by Peter Rasmussen

Why Machinima is Different

Posted by Peter Rasmussen on April 29, 2007

The Machinima Advantage – continued

To understand the potential of machinima we need to understand what has gone before.

Ancient history:
Even at the “independent” end the film industry has systematically been reduced in it’s scope. Like a “mini me” of the studios it has become intensely corporate in its workings if not in the actual budgets. There was a time when there was more balance. Big budget films employed a lot of people and payed for the infrastructure of the industry while independents kept the fresh ideas coming. Even big studios would occasionally put out films that could draw some critical acclaim. Now it has become much more homogenous.

At the moment the making of films has become so strictly regimented. Everyone has gone to the same “how to make a movie” seminars to learn that you have to have two clips to hold the script together not three. There is no room for descent. The result being that they cost so much and that they’re all the same movie.

Maintaining and expanding a profile in the industry has become such an art that there is a sense of reward that comes from being good at that alone. This contributes to a kind of decadents. It has become more about working the room and less about making the film.

Hal Hartley once said
“If I’m serious about film making
I have to get out of the industry.”

The emphasis has been on impressing the industry with your value to get its support to make your projects possible. Now there is the potential to get that support directly from the audience you are making the film for.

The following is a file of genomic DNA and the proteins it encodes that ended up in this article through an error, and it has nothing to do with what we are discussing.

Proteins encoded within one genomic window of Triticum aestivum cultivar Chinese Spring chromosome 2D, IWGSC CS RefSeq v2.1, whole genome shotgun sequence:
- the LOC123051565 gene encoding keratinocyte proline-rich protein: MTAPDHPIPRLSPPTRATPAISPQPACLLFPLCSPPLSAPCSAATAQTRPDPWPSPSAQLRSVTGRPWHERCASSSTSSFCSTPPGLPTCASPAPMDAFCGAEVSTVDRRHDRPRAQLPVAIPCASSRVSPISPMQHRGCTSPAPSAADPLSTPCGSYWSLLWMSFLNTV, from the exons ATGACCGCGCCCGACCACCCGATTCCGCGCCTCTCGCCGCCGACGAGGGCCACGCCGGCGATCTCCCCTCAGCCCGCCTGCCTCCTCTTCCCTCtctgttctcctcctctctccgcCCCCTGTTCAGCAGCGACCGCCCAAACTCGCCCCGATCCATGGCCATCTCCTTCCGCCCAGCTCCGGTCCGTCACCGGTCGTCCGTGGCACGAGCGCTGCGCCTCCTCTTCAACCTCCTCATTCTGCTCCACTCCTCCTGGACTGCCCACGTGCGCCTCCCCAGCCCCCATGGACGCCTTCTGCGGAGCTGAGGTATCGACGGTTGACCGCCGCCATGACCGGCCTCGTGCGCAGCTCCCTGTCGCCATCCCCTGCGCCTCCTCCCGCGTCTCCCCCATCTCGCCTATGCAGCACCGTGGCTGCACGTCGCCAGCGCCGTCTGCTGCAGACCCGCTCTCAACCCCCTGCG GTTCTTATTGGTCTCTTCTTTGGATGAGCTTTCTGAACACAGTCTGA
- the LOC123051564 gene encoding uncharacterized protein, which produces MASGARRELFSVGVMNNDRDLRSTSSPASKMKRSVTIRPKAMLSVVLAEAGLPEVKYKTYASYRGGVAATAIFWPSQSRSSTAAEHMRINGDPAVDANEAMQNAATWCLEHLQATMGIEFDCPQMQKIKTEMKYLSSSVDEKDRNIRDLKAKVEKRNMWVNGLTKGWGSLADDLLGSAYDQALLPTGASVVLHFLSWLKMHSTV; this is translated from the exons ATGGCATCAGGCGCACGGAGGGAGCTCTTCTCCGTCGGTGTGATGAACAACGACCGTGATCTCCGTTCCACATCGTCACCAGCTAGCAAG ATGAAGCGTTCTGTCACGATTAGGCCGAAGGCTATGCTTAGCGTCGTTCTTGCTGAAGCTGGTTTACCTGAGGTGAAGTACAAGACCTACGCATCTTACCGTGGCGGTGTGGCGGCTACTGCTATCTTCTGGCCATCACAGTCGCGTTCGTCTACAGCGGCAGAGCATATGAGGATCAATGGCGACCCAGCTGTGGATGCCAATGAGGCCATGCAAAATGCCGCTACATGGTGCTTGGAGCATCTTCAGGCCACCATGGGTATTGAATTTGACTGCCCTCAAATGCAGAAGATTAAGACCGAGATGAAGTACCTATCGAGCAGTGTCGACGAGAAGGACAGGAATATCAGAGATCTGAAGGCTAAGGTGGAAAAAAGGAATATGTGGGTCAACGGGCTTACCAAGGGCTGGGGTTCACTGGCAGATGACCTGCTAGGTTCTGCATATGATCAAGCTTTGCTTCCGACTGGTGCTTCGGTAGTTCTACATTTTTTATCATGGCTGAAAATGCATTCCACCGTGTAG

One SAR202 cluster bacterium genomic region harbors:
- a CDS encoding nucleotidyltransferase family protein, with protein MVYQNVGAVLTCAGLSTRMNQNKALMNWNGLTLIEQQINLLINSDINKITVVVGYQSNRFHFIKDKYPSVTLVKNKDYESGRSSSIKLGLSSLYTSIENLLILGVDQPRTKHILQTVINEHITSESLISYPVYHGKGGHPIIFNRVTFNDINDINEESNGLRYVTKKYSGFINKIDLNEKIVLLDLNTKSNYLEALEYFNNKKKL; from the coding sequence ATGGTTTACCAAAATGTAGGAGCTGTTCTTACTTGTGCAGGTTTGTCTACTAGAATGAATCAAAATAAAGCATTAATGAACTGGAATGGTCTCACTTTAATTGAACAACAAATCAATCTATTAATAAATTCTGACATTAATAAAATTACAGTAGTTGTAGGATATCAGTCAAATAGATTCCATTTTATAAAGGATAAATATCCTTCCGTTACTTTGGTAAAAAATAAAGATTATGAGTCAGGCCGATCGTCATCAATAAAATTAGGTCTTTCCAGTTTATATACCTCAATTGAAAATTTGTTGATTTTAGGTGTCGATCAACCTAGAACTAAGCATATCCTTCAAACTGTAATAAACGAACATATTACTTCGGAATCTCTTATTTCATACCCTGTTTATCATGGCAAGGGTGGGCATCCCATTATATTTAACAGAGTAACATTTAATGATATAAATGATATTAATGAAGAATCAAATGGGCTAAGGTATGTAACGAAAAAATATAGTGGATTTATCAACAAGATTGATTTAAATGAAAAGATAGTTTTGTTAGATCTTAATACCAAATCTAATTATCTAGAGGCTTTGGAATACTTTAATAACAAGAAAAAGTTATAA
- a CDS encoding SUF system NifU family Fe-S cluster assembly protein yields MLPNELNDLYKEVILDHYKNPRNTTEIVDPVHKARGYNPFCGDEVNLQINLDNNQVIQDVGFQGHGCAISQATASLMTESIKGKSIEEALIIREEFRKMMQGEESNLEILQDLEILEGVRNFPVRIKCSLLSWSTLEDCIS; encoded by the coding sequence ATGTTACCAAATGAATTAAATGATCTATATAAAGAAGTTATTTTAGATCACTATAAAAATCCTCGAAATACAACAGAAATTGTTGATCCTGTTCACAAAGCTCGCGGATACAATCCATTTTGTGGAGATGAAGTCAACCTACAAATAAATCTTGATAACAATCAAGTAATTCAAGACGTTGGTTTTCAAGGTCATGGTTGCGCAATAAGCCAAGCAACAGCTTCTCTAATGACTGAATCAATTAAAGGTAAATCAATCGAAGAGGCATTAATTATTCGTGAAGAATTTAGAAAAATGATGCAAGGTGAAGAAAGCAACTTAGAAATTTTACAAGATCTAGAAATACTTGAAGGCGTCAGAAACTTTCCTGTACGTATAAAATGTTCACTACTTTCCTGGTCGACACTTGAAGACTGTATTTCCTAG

Now we have digital video. Anyone can afford cameras and editing software that is capable of producing a film that at least has image and sound quality acceptable for commercial release. Now we have the Internet. Anyone can self distribute. Anyone can show their film to anyone who can find it.

Machinima is not a branch of an earlier kind of film making like video from celluloid. Machinima is a completely independent eruption. It is not just a new image recording medium. What used to be a video game add on is now a new approach to story telling that has it’s own community and culture. It’s a movement that is currently free of most of the intrinsic encumbrances of conventional filmmaking.

The greater population of machinima makers come from outside conventional filmmaking. Machinima was born out of the chaos of the warfare of first person shooters and the anarchy of excited gamers and hackers who were not restricted by filmmaking conventions or industry etiquette.

A great deal of machinima so far was made in existing games with no regard to copyright. This may actually have contributed to its growth. Not having to make the locations and characters made the process much more quick and fun at that early stage. Without copyright clearance the only way this work could be seen was for free. So the popularity grew. And other sources of revenue were explored. Like talking about how it is done at seminars like books on machinima like merchandising.

The feedback loop between trying something out and seeing the result is so much shorter. This is true of the day to day production and of the turnaround on entire projects. Techniques like real time puppeteering fuel spontaneity. The immediacy of machinima is a very powerful substance.

The best way to learn filmmaking is to do it. The budgets for conventional films these days have become so bloated filmmakers just don’t get the same amount of practice. Starting out in the black and white era Alfred Hitchcock Made fifty films in his career. The ones he is most famous for are the ones in his later years.